On Day 4 of the heat wave Thursday, some Maine schools closed because of the temperatures, something school superintendents said they've never done before.
Schools in Rockland, Augusta, Chelsea and Gardiner closed or sent students home early Thursday.
“The kids were suffering. There was no learning going on,” said Judith Lucarelli, superintendent in RSU 13, which covers 10 schools in the Rockland-Thomaston area.
Lucarelli, a former Gray-New Gloucester superintendent, sent students home early Wednesday and called off school Thursday. “It was just so hot,” she said. “We have over 200 classrooms. Four are air-conditioned. . . . In my 41 years as an educator, I've never experienced this,” Lucarelli said.
She has had a wind chill advisory on her wall, a guide used to decide when students are not allowed outside in the winter. “Now I have a heat index chart.”
The school closings followed an advisory from the Maine Center for Disease Control and Prevention, and the Department of Education on how to keep students safe, and to consider closing if the heat index, or what the temperature feels like, reached 84 or higher. That's the same guide used by the Maine state government for state employees.
Lewiston-Auburn area schools contacted by the Sun Journal reported they did not close or close early. Sending students home early is hard on working parents who are not home, officials said. Schools provided extra water, more breaks, moved classes to cooler places, used fans and limited physical activity. There were some reports of students suffering heat-related symptoms, including headaches and nausea.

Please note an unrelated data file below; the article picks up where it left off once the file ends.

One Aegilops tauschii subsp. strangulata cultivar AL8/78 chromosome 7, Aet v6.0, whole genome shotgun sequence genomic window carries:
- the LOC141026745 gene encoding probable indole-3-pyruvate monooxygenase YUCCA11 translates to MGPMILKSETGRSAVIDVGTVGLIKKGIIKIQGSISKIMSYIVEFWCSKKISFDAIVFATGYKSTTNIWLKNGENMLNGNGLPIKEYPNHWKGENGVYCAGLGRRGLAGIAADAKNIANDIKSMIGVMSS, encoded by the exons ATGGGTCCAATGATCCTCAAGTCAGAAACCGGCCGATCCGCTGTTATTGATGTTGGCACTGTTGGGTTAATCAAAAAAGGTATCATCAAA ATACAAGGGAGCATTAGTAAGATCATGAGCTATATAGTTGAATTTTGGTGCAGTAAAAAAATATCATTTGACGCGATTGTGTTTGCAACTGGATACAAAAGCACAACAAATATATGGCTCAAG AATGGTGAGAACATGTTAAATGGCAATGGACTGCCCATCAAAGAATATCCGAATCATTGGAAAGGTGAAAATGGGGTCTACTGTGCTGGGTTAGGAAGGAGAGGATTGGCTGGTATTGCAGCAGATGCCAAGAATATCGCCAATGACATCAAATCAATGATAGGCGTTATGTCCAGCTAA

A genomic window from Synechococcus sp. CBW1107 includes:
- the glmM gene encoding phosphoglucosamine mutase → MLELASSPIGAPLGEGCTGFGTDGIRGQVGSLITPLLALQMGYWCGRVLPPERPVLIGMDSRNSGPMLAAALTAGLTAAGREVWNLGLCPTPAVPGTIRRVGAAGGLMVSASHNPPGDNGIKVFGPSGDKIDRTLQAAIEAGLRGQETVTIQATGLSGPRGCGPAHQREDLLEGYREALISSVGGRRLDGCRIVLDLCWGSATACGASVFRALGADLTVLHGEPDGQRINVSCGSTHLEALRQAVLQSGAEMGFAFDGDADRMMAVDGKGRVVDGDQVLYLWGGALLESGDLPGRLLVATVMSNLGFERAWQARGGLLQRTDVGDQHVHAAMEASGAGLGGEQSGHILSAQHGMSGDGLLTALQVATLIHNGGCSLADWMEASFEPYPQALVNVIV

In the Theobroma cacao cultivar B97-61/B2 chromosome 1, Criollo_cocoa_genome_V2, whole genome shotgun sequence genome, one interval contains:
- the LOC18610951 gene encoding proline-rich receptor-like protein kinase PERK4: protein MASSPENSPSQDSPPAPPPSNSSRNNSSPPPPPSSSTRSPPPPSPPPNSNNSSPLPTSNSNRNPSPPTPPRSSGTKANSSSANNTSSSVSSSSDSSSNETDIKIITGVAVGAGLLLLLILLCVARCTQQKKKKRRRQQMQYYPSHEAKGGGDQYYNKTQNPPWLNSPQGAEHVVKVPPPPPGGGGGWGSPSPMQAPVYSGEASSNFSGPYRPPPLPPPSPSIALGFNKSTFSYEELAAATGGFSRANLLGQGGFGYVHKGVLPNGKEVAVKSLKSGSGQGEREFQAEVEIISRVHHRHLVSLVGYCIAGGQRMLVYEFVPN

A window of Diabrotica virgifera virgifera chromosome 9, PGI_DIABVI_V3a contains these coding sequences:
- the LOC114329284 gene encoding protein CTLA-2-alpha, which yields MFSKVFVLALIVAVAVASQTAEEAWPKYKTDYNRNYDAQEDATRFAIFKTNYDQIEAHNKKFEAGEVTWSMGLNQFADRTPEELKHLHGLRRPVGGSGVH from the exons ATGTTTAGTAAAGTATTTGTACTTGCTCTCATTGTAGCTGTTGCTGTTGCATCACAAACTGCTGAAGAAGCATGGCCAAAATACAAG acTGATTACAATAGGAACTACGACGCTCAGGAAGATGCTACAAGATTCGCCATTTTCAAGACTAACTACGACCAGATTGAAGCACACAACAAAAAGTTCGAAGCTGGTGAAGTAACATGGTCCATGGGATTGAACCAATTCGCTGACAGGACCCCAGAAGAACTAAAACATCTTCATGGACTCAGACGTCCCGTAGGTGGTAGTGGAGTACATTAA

At Edward Little High School in Auburn, water stations were set up providing all the bottled water anyone wanted.
“Teachers are bringing in fans,” Assistant Principal Steve Galway said. “Today there is no makeup after school. When the bell rings, everyone goes home.”
Senior Dakota Carroll said going to school in the heat was not fun. “The second floor is doubly hot as the first floor. It makes the classes a lot longer because of how hot it is.”
His anatomy class was moved to the air-conditioned library instead of the sultry science wing. “That's a lot better,” Carroll said.
In Augusta, superintendent Connie Brown sent elementary and middle-school students home at noon Thursday. High school students stayed because the school is a new building with air conditioning, she said.
Elementary buildings “were really hot,” Brown said. With such a long heat wave, “it's difficult to get the buildings cooled down. The temperature in some rooms Wednesday was in the 90s.” Augusta schools opened Wednesday. Closing so soon after opening is a difficult way to start, she said.
In Gardiner, Superintendent Patricia Hopkins released high school students at 12:30 p.m. Thursday, middle and elementary students at 11:30 a.m.
“It was very oppressive,” Hopkins said. When she announced the early closing in the morning, “classrooms were already in the 80s. The temperature was expected to rise to 94,” which it did. “In some schools it's cooler outside than in the buildings.” Students were starting to feel sick, vomiting or feeling dizzy, Hopkins said.
Dr. Dora Mills, director of the Maine CDC, said when people get too hot “they're unable to function well. They get lethargic,” can suffer headaches, dizziness or nausea. Existing medical conditions, including asthma, diabetes, heart disease, can become worse from the heat.
Fans and extra water are helpful. “But when the temperature gets above 90 degrees, fans have little effectiveness,” Mills said. Some questioned schools releasing students, saying they could be sent to hot homes, Mills said. “But at home you can open the window, go into the basement if you have one” and are less restricted than in a room with 20 to 25 people. Closing is a complicated decision, and conditions vary from town to town, Mills said.
Many schools have air-conditioned computer rooms, which were used as places to cool down ill students. “Those are overcrowded rooms right now,” Mills said Thursday afternoon.